PD-1 is expressed on tumor-infiltrating and peripheral T cells, whereas PD-ligands are frequently expressed by HRS cells and tumor infiltrating macrophages. PD-L1 over expression is not commonly seen on B NHL cells. PD-L1 over expression has been described in the non-germinal center B cell-like type of DLBCL [2]. PD-L1 is also expressed by MCL cell lines and in FL tumor microenvironment. Preclinical data confirms PD-1 and PD-L1 expression in peripheral TCL [2]. Also, in NK/T cell lymphoma and lymphomatoidgranulomatosis [4] PD-1 is expressed on both T and CLL cells, while PD-L1 is highly expressed in the different compartments of the tumor microenvironment, including CLL cells [2].

PD-1 is expressed on circulating T cells of advanced myeloma patients and its expression is reduced in patients achieving a minimal disease state following high-dose chemotherapy. PD-L1 is highly expressed on plasma cells of MM patients while it is not expressed on normal plasma cells, plasma cells in monoclonal gammopathy of undetermined significance. PD-L1 expression is up regulated on plasma cells in relapsed and refractory disease which suggests its role in clonal resistance development [3].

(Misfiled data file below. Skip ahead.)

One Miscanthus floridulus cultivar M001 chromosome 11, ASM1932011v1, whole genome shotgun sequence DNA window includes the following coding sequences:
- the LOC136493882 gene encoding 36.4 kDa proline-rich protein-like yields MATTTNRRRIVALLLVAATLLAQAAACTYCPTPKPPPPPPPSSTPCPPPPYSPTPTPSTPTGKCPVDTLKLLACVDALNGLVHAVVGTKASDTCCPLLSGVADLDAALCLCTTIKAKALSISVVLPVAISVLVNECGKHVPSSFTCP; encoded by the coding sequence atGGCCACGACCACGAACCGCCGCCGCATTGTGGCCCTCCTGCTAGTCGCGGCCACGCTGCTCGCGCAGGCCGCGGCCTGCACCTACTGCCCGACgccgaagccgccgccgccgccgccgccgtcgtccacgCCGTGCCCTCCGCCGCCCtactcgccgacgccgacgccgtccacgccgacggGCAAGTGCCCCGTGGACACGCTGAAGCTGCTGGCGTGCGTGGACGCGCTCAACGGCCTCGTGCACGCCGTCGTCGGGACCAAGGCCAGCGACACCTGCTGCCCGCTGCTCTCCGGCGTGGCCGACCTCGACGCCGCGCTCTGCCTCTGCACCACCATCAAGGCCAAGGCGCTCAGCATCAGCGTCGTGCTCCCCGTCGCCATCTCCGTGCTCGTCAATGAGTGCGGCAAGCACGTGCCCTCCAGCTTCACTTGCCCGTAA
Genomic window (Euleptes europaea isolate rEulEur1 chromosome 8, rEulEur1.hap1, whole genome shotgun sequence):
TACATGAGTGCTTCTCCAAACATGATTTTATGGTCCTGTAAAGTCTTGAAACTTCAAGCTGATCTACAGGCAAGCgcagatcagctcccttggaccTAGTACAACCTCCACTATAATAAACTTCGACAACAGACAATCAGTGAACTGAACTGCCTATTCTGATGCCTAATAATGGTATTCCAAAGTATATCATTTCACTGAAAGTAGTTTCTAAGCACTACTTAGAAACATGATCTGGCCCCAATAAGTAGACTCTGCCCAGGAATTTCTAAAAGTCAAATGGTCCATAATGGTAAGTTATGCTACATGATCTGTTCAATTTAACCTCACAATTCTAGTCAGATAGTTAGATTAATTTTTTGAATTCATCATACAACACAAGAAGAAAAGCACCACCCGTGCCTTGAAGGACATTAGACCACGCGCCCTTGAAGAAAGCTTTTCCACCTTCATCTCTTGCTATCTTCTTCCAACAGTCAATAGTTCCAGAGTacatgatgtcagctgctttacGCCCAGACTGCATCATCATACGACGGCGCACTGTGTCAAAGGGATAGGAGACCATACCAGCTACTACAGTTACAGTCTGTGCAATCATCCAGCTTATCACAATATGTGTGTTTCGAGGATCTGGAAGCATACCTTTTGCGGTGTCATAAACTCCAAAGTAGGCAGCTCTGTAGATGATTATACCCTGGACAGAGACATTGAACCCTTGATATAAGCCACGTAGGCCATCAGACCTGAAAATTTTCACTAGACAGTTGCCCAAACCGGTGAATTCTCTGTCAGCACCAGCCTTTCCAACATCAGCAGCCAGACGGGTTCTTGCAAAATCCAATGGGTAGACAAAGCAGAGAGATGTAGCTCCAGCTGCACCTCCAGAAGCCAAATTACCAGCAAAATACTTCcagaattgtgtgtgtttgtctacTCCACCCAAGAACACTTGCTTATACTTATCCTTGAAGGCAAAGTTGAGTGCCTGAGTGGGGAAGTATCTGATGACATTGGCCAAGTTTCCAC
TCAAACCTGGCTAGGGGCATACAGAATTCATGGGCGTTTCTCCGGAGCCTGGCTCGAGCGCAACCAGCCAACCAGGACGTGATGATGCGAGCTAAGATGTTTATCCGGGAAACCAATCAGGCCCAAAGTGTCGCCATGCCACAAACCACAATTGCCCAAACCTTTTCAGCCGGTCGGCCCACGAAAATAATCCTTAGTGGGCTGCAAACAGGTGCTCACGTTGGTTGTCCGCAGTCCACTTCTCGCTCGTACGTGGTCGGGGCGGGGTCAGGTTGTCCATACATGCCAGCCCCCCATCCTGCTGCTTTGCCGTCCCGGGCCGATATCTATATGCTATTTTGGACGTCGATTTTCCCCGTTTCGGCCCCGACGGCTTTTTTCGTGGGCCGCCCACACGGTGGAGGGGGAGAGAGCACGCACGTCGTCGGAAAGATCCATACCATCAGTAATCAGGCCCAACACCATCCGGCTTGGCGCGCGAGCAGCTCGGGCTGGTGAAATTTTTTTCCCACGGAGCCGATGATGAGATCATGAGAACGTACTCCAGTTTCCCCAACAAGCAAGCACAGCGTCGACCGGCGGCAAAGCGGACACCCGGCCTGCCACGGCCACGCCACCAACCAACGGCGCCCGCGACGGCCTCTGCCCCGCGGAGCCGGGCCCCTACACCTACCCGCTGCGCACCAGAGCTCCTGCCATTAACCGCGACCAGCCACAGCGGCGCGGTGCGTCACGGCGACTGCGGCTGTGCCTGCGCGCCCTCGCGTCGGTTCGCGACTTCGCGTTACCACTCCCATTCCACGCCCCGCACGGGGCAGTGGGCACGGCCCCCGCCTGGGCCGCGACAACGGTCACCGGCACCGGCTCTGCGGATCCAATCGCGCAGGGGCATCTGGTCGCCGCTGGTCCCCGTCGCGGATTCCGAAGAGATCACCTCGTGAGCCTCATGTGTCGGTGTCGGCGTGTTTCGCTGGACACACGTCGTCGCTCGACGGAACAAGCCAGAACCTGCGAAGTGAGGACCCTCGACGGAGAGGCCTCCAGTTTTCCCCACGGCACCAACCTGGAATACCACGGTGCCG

In malignancy

Up regulation of PD-1/PD-L1 pathway prevent the activation and function of tumor-reactive T-cell populations, which contributes to immune escape and tumor growth [3] and produces a tumorpermissive microenvironment [1].

The cellular composition of the Tumor Microenvironment

Generally mirrors that of the normal tissue at the site of development [5] with significant heterogeneity between the lymphoma subtypes. Tumor cells retain a degree of dependence on interactions with non-malignant cells and stromal elements of the tumor microenvironment that promote tumor escape from immune surveillance and disease progression [5].

Three major models for tumor microenvironments have been proposed in B-cell lymphomas.

i. The first, re-education: is typified by FL, in which malignant cells retain dependence on the microenvironment for survival and proliferation signals;

ii. The second, recruitment: is observed in CHL in which the infrequent Reed-Sternberg cells are surrounded by an extensive support milieu of nonmalignant cells that is distinct from the composition of normal lymphoid tissue;

iii. The Third, effacement: is seen in BL and to some extent in DLBCL, whereby genetic aberrations, within the malignant cell lead to autonomous, microenvironment-independent growth and survival [5].

Prognostic value of alteration in PD-1/PD-L1 pathway:

a. The prognostic impact of PD-1 expression on survival in FL tumor microenvironment has shown controversial findings.

b. PD-L1 over expression in the non-germinal center B celllike type of DLBCL was found to be a predictor of poor OS.

c. sPD-L1 might be a biomarker for response to treatment in CLL.